I grew up in rural suburbia an hour north of Seattle. Every year, we raised two cows, two pigs, and a hundred or so chickens. We also had a dozen egg-laying hens. That meant we ate a lot of eggs. Fried. Poached. Soft-boiled. Scrambled. But these were always — and only — for breakfast.
It was something of an adjustment, then, when I settled in Spain 20 years ago and found that eggs were often eaten for lunch or dinner or as a midmorning snack — but never for breakfast. And that they were prepared in more interesting ways.
My adaptation began, appropriately enough, with the first dish I learned to make in Barcelona, the humble and iconic tortilla de patatas. A thick wedge of egg layered with tender slices of potato is one of Spain’s culinary highlights, especially when served alongside country bread rubbed with tomato and doused with olive oil.
My future brother-in-law taught me to keep the inside moist, with the egg still a touch runny at the center, and to mix in an equal amount of onions with the potatoes for both texture and sweetness.
“The key to a successful tortilla is the flip,” he stressed, and demonstrated how to turn over the half-cooked mass using a plate without making a mess or burning myself. “If the bottom sticks, you are in deep trouble.”
Soon mastered, the dish has been a staple.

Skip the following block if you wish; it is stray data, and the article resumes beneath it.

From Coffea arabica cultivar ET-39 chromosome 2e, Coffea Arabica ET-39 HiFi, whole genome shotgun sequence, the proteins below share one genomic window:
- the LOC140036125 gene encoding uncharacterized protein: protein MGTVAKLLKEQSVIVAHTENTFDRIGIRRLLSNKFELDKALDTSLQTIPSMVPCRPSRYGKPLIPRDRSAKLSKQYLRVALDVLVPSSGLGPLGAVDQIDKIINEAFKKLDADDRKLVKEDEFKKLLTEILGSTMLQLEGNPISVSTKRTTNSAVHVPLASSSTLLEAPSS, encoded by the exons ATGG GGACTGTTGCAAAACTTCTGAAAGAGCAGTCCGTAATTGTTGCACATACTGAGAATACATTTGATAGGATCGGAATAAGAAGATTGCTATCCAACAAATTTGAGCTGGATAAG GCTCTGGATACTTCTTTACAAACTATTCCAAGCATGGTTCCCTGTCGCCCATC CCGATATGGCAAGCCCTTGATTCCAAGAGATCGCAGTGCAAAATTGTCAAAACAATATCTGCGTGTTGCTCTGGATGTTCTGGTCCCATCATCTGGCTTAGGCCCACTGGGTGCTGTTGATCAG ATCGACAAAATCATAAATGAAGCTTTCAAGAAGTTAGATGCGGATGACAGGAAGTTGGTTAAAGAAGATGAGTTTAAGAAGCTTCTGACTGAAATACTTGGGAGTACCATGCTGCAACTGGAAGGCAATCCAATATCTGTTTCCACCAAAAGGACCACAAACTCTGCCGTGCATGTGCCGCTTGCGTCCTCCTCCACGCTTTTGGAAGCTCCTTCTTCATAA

My brother-in-law taught me the classic thick tortilla, but my mother-in-law showed me how to prepare one with zucchini or spinach for a quick meal. Her version with spinach, pine nuts and raisins makes a delightful midweek treat.
Spanish egg dishes go beyond tortillas, though, and I more frequently prepare revueltos, the local version of scrambled eggs. The name comes from the verb “revolver” (to turn or to stir), which is a more precise way of describing the light stirring used when cooking.
With no need to flip, a revuelto is easier to prepare than a tortilla. It also nicely absorbs the flavors of the changing seasons. Wild mushrooms, say, or asparagus with peeled shrimp (and, ideally, some tender garlic shoots) are sautéed, and then whisked eggs are poured into the pan. After a handful of seconds to allow them to begin to set, the eggs are turned a couple of times with wide sweeps with a wooden spoon — no more — until just cooked but still moist. The eggs are silky and in large “pieces” rather than nubby.
The most common way to prepare eggs in Spain is fried in olive oil. I have found no better way to eat fried eggs than as huevos estrellados, “crashed” atop fried potatoes and often covered with a slice of dry-cured Spanish jamón Ibérico.
Although my parents have moved and no longer raise chickens (much less cows and pigs), when I am home, there are still always eggs for breakfast. If my mom lets me cook, then there are often eggs for lunch or dinner, too — a tortilla or revuelto using produce from her garden or the local farmers market.
If she complains that I am making a mess in her spotless kitchen, I have the perfect riposte: “No se puede hacer tortilla sin romper los huevos,” goes the hugely popular Spanish refrain. “You can’t make an omelet without breaking eggs.”